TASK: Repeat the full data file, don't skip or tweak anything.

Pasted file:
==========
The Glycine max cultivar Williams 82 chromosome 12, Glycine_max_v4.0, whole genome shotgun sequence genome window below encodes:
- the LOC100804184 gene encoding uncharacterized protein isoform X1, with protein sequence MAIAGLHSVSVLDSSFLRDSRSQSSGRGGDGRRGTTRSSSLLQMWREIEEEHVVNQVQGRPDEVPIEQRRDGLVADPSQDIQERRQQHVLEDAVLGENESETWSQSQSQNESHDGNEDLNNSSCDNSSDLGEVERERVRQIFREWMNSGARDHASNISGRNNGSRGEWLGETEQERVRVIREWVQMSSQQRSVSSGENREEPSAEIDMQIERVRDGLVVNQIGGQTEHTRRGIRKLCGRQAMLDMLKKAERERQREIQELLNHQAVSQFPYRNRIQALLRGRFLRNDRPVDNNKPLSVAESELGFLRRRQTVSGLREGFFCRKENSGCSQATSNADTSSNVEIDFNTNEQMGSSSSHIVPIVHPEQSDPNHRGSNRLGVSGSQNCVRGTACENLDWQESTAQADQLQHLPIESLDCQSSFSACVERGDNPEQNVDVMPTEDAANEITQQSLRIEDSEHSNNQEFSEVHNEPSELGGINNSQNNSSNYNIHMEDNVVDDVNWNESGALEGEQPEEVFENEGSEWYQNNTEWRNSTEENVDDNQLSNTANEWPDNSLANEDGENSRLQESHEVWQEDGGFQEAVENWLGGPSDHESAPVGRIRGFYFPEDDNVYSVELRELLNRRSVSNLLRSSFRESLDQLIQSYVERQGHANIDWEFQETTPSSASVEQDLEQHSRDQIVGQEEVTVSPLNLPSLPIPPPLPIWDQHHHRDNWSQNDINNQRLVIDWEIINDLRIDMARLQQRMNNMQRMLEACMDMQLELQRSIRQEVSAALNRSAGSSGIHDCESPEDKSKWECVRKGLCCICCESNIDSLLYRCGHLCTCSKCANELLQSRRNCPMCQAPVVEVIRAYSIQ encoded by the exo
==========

The Glycine max cultivar Williams 82 chromosome 12, Glycine_max_v4.0, whole genome shotgun sequence genome window below encodes:
- the LOC100804184 gene encoding uncharacterized protein isoform X1, with protein sequence MAIAGLHSVSVLDSSFLRDSRSQSSGRGGDGRRGTTRSSSLLQMWREIEEEHVVNQVQGRPDEVPIEQRRDGLVADPSQDIQERRQQHVLEDAVLGENESETWSQSQSQNESHDGNEDLNNSSCDNSSDLGEVERERVRQIFREWMNSGARDHASNISGRNNGSRGEWLGETEQERVRVIREWVQMSSQQRSVSSGENREEPSAEIDMQIERVRDGLVVNQIGGQTEHTRRGIRKLCGRQAMLDMLKKAERERQREIQELLNHQAVSQFPYRNRIQALLRGRFLRNDRPVDNNKPLSVAESELGFLRRRQTVSGLREGFFCRKENSGCSQATSNADTSSNVEIDFNTNEQMGSSSSHIVPIVHPEQSDPNHRGSNRLGVSGSQNCVRGTACENLDWQESTAQADQLQHLPIESLDCQSSFSACVERGDNPEQNVDVMPTEDAANEITQQSLRIEDSEHSNNQEFSEVHNEPSELGGINNSQNNSSNYNIHMEDNVVDDVNWNESGALEGEQPEEVFENEGSEWYQNNTEWRNSTEENVDDNQLSNTANEWPDNSLANEDGENSRLQESHEVWQEDGGFQEAVENWLGGPSDHESAPVGRIRGFYFPEDDNVYSVELRELLNRRSVSNLLRSSFRESLDQLIQSYVERQGHANIDWEFQETTPSSASVEQDLEQHSRDQIVGQEEVTVSPLNLPSLPIPPPLPIWDQHHHRDNWSQNDINNQRLVIDWEIINDLRIDMARLQQRMNNMQRMLEACMDMQLELQRSIRQEVSAALNRSAGSSGIHDCESPEDKSKWECVRKGLCCICCESNIDSLLYRCGHLCTCSKCANELLQSRRNCPMCQAPVVEVIRAYSIQ encoded by the exo